The Importance of Purpose-Driven Brands
STORY INLINE POST
Back in the 1970s, an average person would be exposed to between 500 and 1,600 advertisements a day, at a time when those ads were found on the street, in magazines, newspapers, on television or radio: the five types of media. By 2021, research from the Yankelovich Group concluded that we are exposed to more than 6,000 daily advertising impacts. All this is a result of the growth of technology and the spaces that advertisers have found to connect with their audiences.
Faced with such a number of impacts, every day it becomes more important for brands to offer a differentiator that puts them on the map, a map that has become diversified and saturated, in which it is no longer just a matter of pointing in the direction of the tangible attributes of a product. We compete with dozens or hundreds of brands that want to always steal our audience’s attention; we are no longer competing with the usual participants in our category. In fact, we no longer compete only in our audience’s leisure time; now our fight has moved to the workspace and the tools they use daily to communicate with their colleagues, such as We Transfer.
This competitive landscape seems harsher every single day but here is where our work becomes an interesting challenge because we should and must raise the level of the brands we work with to take them to more strategic territory, find a different way to tell stories that transcend the tactical and allow us to match the philosophy of the people who are on the other side of the screens and smartphones. It is here where a rather striking term, although it is not new, is becoming increasingly relevant in the world of marketing and advertising: Purpose-Driven Brands, which are brands that are motivated by their core mission. The reason they exist is to solve a problem or find a need in society. That purpose includes the vision, mission, story, visual identity, decision-making and everything around the brand.
This approach represents a significant evolution in the beautiful art of creating a long-term relationship with the consumer but defining a purpose that guides the destiny of a brand is not an easy task. It is not enough only to share the values that are part of a business vision or adopt a different charitable cause every year and make a financial donation or an in-kind program. It has to do with a deep understanding of the most valuable thing that exists for those of us who work in communications: people.
It begins with a clear definition of our strategic target; for example, for whom the benefits currently offered by our brand are most relevant in the market. This helps us to delimit a territory of affinity and focus our communication efforts. Once we have done this work, the most interesting stage of the process begins, the one that mixes psychology, sociology and marketing into a more personal approach, because the work is none other than listening. Yes, listening deeply to our audience to know how they develop in the current context, what are the causes that motivate them, the desires they have as individuals who are part of society and, one of the most important of all, what are the fears and barriers they face in order to fulfill those desires? That is where our raw material is: in an understanding that few brands would do without today.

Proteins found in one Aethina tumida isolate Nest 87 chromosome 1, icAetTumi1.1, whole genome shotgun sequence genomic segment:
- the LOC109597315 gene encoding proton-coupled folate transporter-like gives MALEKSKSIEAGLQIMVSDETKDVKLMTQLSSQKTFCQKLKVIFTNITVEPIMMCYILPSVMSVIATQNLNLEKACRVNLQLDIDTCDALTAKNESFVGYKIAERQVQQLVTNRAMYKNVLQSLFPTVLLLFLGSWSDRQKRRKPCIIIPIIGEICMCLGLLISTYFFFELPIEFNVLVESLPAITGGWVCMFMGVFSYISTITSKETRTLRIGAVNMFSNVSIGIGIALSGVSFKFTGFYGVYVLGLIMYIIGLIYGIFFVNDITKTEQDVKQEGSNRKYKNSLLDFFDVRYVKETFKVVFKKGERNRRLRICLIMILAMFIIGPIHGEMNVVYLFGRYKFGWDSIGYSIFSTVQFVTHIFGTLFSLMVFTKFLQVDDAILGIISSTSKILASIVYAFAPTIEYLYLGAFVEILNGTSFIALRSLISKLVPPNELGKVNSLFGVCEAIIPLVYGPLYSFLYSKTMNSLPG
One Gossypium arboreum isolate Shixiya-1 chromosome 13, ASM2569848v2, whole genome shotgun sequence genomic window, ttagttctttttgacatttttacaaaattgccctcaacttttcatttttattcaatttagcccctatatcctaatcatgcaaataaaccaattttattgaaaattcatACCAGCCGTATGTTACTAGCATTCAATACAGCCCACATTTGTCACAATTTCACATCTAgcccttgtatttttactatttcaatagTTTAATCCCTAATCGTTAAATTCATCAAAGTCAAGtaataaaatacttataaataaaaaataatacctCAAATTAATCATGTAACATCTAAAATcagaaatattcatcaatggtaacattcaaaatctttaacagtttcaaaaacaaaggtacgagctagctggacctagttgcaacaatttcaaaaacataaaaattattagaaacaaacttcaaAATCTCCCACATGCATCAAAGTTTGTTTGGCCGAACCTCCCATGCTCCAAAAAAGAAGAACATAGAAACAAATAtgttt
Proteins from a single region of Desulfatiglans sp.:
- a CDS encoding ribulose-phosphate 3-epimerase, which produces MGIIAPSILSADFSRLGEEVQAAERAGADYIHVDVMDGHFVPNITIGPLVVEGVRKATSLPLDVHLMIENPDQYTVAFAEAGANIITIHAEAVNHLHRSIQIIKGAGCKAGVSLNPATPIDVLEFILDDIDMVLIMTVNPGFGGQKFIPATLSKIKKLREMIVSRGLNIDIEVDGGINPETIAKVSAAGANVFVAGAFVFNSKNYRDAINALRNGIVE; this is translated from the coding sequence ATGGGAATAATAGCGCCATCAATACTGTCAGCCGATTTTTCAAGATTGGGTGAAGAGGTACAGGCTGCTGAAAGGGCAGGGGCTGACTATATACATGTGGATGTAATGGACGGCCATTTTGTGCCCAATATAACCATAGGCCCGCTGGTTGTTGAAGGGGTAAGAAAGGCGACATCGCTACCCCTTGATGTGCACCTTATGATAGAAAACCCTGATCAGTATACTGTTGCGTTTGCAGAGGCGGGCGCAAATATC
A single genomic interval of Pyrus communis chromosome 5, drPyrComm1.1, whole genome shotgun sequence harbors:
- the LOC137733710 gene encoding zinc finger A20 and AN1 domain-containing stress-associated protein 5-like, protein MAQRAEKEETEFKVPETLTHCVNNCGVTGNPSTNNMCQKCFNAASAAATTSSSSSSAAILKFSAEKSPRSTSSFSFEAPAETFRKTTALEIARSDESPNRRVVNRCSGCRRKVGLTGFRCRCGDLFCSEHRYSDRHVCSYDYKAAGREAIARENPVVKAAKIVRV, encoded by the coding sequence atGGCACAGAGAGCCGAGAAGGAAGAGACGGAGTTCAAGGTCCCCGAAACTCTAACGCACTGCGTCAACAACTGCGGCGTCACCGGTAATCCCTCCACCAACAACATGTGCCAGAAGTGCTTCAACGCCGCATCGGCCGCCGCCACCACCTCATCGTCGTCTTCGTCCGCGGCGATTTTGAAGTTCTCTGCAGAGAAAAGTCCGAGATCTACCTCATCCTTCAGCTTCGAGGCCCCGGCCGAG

One of the best-known examples of this evolution, which went through the process, is the case of Dove, a Unilever brand. From this quantitative and qualitative understanding with their people and their brand and after analyzing this information, they achieved an insight that triggered a change in the category, in the industry, in communication and, more importantly, in the lives of many people who were keeping secret something that they could not continue to keep quiet. What did they do? They transformed beauty into a source of security and rather than anxiety for women, thus strengthening their self-esteem.
It marked the evolution of a brand that took over a territory that had been there for a long time but in which no one had taken on the task of bringing it to light under the umbrella of a brand. Over the years, many more wanted to get on board but without replicating the success of those who originally talked about it and adopted it as the guiding principle of their brand.
Small changes that make a big difference and are reflected in almost any point that a brand that has evolved its position touches, since beyond statistics linked to the positive economic effects of these changes, we observe parameters wherein consumers say they have stronger emotional bonds to purpose-driven companies. Or one more piece of data that shows us one of the most important variables in the relevance of a brand: 73 percent of consumers are willing to stand up for a purpose-driven brand when someone speaks badly about it.
Everything a brand does begins and ends with people. Let's seek longer-lasting relationships with them. Let's try to ensure that at least one of those plus-6,000 advertising impacts that they see per day is one that changes their life, their environment and their future, hand in with our brand.